In many ways, Muncy is similar to current River Cats’ first baseman Daric Barton. Like Barton, Muncy controls the strike-zone well and gets on-base at a well above-average rate. He also is an above-average defensive first baseman despite being on the smaller side for a first baseman. Also like Barton, Muncy doesn’t hit for as much power as a typical first baseman, something that could hold him back as he reaches the Triple-A and big league levels. The Texas League can be tough on power hitters, however, and Muncy did hit for more power in the Cal League, so he could see a jump in power when he reaches the Pacific Coast League.
Status: Playing well in Double-A
12. Dylan Covey
Covey, the A’s fourth-round pick last season, opened a lot of eyes during his pro debut season, drawing comparisons to Roger Clemens for his delivery and power approach to pitching. Covey has had an uneven season, in many ways, with Low-A Beloit. His ERA is 4.81 and he has only 70 strike-outs in 101 innings, and he’s had two stints on the DL, but those facts don’t tell the whole tale of Covey’s season. The right-hander has a 2.09 GO/AO and a FIP of 3.23. He has also walked just 26 for a 6.4% BB rate.
Covey is a power pitcher with a hard sinker that sits in the 91-94 MPH range. He also features a power curveball of the 12-6 variety that he can throw for strikes and waste to get hitters to chase. His change-up is more inconsistent. The A’s recognized that Covey was out-pitching his ERA and promoted him to High-A Stockton on Tuesday. He will try to help guide the Ports to the Cal League post-season and could be in good position to spend a significant portion of the 2015 season in Double-A.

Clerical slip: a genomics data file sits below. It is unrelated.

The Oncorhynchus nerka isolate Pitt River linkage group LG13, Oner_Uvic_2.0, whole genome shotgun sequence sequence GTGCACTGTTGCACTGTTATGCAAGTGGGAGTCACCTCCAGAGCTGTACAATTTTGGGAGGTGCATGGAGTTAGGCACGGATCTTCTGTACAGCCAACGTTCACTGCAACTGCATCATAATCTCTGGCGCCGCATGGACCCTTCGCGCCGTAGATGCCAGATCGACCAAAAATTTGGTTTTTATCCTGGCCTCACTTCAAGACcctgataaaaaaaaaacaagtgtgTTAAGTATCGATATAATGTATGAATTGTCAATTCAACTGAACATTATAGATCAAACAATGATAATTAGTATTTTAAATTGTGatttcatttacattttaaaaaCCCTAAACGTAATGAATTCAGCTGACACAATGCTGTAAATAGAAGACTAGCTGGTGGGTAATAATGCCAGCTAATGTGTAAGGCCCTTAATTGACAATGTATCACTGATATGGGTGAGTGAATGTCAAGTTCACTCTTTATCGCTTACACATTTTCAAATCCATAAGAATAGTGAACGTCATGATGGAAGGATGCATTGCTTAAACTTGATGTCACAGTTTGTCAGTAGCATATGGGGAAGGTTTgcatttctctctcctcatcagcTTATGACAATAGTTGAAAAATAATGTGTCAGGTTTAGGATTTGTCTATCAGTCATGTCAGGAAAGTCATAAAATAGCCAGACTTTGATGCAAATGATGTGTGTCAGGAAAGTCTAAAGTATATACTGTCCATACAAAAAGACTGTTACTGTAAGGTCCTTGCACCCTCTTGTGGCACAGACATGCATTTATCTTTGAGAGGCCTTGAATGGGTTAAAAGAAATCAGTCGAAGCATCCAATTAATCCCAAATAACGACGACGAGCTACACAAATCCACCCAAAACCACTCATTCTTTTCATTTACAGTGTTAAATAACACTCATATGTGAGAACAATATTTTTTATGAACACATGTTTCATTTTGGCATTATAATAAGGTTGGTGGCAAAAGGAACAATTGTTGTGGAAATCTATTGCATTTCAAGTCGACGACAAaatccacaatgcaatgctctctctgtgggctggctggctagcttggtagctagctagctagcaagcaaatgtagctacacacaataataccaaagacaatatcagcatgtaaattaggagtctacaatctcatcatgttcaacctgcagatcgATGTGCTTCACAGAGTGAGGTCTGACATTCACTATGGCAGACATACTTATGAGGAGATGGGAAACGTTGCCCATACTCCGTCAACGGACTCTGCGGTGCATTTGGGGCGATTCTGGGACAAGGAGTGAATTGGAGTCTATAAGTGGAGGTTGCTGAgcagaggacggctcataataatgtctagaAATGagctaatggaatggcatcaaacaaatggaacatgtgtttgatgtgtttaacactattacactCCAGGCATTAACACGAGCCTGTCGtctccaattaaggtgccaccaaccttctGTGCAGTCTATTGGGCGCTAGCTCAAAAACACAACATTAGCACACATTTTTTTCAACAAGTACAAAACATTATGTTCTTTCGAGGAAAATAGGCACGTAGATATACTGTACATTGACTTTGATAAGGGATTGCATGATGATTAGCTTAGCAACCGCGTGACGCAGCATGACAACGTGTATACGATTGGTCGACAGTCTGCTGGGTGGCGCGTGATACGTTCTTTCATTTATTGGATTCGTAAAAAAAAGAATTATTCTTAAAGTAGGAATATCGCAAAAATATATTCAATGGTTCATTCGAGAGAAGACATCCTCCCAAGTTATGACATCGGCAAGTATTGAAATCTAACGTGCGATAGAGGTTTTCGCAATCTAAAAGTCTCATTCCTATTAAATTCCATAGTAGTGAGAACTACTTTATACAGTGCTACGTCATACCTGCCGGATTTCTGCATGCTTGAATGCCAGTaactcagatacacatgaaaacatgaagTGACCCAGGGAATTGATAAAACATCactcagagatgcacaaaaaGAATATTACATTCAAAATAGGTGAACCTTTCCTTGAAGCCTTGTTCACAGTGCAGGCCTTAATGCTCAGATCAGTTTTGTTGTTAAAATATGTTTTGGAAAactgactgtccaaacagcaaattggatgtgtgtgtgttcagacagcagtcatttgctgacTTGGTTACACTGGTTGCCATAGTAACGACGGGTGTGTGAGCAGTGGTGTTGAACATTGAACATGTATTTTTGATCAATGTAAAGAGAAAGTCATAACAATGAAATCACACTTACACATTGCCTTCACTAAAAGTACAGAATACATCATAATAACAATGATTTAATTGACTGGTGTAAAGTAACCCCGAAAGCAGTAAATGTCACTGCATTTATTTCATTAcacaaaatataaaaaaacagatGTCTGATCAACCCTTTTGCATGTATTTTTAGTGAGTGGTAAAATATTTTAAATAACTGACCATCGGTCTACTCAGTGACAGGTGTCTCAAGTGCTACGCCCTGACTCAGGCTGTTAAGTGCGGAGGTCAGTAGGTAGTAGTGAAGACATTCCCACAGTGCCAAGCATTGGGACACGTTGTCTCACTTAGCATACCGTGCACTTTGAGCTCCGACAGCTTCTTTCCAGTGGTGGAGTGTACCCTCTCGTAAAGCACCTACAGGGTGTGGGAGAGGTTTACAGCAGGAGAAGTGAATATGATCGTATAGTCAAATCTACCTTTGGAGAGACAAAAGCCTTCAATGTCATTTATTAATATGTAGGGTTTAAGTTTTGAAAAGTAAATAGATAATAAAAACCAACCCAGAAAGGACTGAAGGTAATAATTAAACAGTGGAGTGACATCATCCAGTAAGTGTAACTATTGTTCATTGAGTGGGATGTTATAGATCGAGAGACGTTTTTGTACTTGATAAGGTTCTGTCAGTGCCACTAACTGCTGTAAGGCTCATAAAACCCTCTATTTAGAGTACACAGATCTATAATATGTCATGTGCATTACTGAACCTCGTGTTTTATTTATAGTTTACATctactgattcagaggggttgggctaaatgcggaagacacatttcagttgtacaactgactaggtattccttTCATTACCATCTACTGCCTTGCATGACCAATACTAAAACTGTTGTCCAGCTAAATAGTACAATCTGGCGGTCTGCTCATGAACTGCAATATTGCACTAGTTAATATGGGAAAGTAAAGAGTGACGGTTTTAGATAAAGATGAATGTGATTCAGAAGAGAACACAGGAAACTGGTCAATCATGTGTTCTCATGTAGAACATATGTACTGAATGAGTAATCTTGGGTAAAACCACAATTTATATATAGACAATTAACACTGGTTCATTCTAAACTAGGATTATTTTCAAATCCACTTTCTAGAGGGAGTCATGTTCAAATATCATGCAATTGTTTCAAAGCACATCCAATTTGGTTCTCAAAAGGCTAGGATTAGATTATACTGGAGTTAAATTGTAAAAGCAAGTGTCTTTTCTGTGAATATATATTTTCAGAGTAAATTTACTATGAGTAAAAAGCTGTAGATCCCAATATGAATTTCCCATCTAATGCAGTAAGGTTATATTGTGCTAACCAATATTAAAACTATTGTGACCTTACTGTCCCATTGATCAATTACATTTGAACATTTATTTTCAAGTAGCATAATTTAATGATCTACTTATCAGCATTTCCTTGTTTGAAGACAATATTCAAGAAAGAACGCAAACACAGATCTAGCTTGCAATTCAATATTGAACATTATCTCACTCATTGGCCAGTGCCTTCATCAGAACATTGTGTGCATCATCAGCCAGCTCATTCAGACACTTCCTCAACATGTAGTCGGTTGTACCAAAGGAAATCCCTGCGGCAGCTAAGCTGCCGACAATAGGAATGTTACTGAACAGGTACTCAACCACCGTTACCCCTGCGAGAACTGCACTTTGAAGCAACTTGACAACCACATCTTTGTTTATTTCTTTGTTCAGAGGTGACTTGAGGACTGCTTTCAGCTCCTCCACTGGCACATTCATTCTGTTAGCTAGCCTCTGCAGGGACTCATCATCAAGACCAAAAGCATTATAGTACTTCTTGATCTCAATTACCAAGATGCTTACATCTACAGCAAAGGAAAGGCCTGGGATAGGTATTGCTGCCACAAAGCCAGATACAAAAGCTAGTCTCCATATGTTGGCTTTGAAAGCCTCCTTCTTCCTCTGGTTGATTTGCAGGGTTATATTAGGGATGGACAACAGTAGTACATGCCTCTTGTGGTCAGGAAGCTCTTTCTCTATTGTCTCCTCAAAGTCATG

Status: Ready for High-A
11. Chris Kohler
Expectations were high for Kohler coming into the 2014 season after he posted a 2.78 ERA and struck-out 32 in 22.2 innings for the A’s AZL Rookie League club last year. The left-hander was the A’s third-round pick in 2013 and he signed an above-slot deal to turn pro rather than attend college. Kohler impressed the A’s coaching staff with his ability to mix his pitches, throw his off-speed stuff and locate his fastball. He even drew comparisons to Andy Pettitte for his delivery.
Going into spring training, the plan was to have Kohler spend much of his age-19 season in the Low-A Midwest League. Arm troubles scuttled that plan, but there was still hope that he would be healthy enough to pitch in the New York-Penn League this season. Kohler continues to be sidelined, however, and it isn’t clear whether he will be able to get out of Arizona this season. It is a disappointing development, but Kohler won’t turn 20 until next May and still has plenty of time to make up ground from what looks like a mostly lost season. He will still be one of the A’s top prospects heading into next year.